Tram Driver

Drives trams to transport passengers on urban tramway systems. Contact with the public is an important part of the work. Employers usually require that a tram driver has at least Year 10 education, and they will need a special licence after training.

Transit Officer/Transport Officer

Patrols trains, platforms and interchanges. Strong customer service focus includes identifying and resolving non-compliance of minor offences (eg. smoking, feet on seats). Also assists with passenger enquiries, and checks tickets and ticket checking equipment. No formal qualification is required but completion of a relevant secondary school qualification is necessary. Once employed, intensive in-house training is provided and possibly a related traineeship. Customer service experience and a first aid certificate are hightly regarded.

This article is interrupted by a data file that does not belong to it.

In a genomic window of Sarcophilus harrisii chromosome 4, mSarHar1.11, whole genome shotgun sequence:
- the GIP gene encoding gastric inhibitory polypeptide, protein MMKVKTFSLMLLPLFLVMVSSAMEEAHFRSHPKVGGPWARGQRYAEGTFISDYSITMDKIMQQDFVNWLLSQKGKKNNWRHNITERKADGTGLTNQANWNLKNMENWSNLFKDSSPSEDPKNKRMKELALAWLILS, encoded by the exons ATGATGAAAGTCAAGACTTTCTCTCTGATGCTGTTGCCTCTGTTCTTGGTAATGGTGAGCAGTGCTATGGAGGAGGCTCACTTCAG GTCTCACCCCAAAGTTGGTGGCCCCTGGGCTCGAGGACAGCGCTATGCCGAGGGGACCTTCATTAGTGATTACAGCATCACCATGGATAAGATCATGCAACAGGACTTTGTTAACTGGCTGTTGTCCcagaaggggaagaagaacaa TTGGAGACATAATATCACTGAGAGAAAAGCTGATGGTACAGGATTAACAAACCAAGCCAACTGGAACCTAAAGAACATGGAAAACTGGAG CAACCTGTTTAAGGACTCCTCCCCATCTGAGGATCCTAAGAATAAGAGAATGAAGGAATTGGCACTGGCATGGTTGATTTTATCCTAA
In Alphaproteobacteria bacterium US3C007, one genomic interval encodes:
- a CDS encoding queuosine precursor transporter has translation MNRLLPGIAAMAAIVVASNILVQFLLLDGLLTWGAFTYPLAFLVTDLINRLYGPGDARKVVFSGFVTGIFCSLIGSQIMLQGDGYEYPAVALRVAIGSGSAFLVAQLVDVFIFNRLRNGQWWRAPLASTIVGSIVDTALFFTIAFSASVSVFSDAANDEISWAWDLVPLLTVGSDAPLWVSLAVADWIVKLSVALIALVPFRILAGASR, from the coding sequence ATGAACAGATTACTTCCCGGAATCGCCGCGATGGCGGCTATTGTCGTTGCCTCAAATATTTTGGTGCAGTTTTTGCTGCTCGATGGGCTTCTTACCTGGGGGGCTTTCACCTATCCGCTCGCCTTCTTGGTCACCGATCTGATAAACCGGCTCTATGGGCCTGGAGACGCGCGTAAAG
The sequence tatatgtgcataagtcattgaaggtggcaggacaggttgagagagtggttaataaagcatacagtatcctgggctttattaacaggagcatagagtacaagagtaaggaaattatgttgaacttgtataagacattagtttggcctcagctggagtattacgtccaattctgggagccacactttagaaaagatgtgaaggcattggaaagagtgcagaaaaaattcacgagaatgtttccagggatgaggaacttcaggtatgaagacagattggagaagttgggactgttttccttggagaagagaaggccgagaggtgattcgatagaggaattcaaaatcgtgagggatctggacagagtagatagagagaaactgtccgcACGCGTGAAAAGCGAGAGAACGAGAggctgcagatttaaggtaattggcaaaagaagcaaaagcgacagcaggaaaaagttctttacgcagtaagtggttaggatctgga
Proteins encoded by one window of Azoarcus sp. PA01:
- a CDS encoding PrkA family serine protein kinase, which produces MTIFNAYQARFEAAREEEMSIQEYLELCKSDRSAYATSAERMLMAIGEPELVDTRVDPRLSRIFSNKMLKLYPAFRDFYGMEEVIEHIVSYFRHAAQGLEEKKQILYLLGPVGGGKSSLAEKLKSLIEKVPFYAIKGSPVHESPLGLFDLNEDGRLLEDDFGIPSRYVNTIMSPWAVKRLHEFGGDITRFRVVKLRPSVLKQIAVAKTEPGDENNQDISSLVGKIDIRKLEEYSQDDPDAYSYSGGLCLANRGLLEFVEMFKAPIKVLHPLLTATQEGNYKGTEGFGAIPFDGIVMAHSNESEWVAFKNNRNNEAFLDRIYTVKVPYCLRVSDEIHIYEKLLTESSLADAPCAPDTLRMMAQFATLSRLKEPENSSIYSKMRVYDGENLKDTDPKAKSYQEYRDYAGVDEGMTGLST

Transport Officer

Patrols trains, platforms and interchanges. Strong customer service focus includes identifying and resolving non-compliance of minor offences (eg. smoking, feet on seats). Also assists with passenger enquiries, and checks tickets and ticket checking equipment. No formal qualification is required but completion of a relevant secondary school qualification is necessary. Once employed, intensive in-house training is provided and possibly a related traineeship. Customer service experience and a first aid certificate are hightly regarded.

Travel Consultant

Organises travel bookings for customers and provides information, for example, on hotel accommodation, car hire, air travel, tourism attractions and insurance. No specific qualifications are required, but a background in sales, tourism or travel is desirable.